Uniform and equipment issue lists for soldiers in Landesschützen and Sicherung units

The Soldbuch was the standard identity document carried by every Wehrmacht soldier. Among the information recorded in this document was a complete list of uniform and equipment items, that the soldier was issued. This information is an extremely valuable resource for anyone trying to learn what was issued to soldiers in specific units, or types of units.

Gefreiter Josef Foschiatti was assigned to occupation duty in Norway with Festungs-Bataillon 655, Sicherungs-Bataillon 668, and Feldkommandantur 200. In his Soldbuch picture, which dates from 1943 or 1944, he wears an M36 tunic. His collar Litzen are improperly folded and crudely hand sewn with thick dark thread.

The uniform and equipment issue insert in his Soldbuch is very interesting. The “Tornister 34 m. Trager.” and “Tornister 39” are printed as separate items. Foschiatti had the 34 model, with integral shoulder straps, as late as April 1945. He also had 3 collar binds and 1 pair “Tragegurten” which I were the internal suspenders for the M36 and M40 model field blouse. He had jackboots. It is likely that this soldier in 1945 had what we might regard as an “early war” appearance.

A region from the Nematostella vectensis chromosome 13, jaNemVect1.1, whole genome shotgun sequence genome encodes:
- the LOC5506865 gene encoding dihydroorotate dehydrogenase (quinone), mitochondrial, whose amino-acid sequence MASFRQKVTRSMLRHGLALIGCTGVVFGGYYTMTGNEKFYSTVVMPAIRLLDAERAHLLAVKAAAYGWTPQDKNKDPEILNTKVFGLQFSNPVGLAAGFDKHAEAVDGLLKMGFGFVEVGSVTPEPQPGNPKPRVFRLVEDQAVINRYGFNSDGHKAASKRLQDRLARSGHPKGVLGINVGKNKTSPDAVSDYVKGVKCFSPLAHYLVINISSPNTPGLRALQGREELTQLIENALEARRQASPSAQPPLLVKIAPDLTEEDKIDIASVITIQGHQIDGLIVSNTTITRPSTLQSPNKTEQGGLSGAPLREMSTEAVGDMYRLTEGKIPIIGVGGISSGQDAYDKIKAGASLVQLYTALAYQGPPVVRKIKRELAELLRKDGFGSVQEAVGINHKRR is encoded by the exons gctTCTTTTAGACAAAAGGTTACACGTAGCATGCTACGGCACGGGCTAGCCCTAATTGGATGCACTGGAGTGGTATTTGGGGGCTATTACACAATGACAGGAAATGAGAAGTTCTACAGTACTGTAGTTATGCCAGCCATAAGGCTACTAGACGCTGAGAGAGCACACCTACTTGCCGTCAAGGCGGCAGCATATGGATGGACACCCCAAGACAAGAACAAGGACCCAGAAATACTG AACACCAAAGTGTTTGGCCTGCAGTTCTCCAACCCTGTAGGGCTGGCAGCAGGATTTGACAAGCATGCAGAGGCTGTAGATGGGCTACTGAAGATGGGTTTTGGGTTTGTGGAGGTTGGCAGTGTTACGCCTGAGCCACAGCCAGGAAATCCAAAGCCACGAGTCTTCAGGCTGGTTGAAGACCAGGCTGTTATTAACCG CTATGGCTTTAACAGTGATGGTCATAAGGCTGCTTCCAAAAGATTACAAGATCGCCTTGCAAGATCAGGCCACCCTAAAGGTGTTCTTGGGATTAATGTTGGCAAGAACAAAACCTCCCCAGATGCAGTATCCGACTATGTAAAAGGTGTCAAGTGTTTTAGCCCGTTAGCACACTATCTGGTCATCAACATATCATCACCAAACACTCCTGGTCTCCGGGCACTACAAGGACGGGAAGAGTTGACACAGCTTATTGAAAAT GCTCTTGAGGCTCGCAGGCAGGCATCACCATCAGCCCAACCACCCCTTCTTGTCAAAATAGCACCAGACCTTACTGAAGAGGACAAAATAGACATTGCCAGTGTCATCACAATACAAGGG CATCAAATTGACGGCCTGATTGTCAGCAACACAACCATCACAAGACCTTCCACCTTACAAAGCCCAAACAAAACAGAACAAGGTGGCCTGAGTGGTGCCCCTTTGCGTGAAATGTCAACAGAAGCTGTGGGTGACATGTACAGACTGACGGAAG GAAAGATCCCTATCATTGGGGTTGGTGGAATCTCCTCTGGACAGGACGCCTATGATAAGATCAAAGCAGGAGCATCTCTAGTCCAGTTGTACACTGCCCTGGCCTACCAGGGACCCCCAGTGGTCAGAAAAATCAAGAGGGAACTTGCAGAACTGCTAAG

His uniform and equipment issued by Sicherungszug 280 in April 1945:

1 field cap
1 field blouse
1 HBT jacket
1 pair wool pants
1 pair HBT pants
2 pair underwear
1 pair sports shorts
1 overcoat
1 Zwieback bag
3 collar binds
2 shirts
1 sweater (“Schlupfjacke 36”)
3 pairs socks, 1 pair foot wraps
1 pair jackboots
1 helmet
1 Tornister 34 with straps
1 pair slippers
1 butter dish
1 Zeltbahn and accessories
1 belt with buckle and bayonet frog
3 equipment straps
1 bread bag with strap
1 canteen with cup
2 mess kit straps
2 ammo pouches
1 mess kit
1 ID disk
2 hand towels
1 eating utensils
1 handkerchief
5 cleaning brushes
1 pair internal suspenders
1 sewing pouch
1 blanket

Foschiatti also had a rifle, a bayonet, an entrenching tool, a gas mask model 1930, a gas sheet, 4 Losantin containers, an RG34 rifle cleaning kit, and bandages- 1 large, 1 small.

Here is the uniform and equipment issue record for another soldier, Gefreiter Rudolf Mainz.

Mainz was issued the following while serving with Landesschützen-Btl. 442 on September 23, 1944: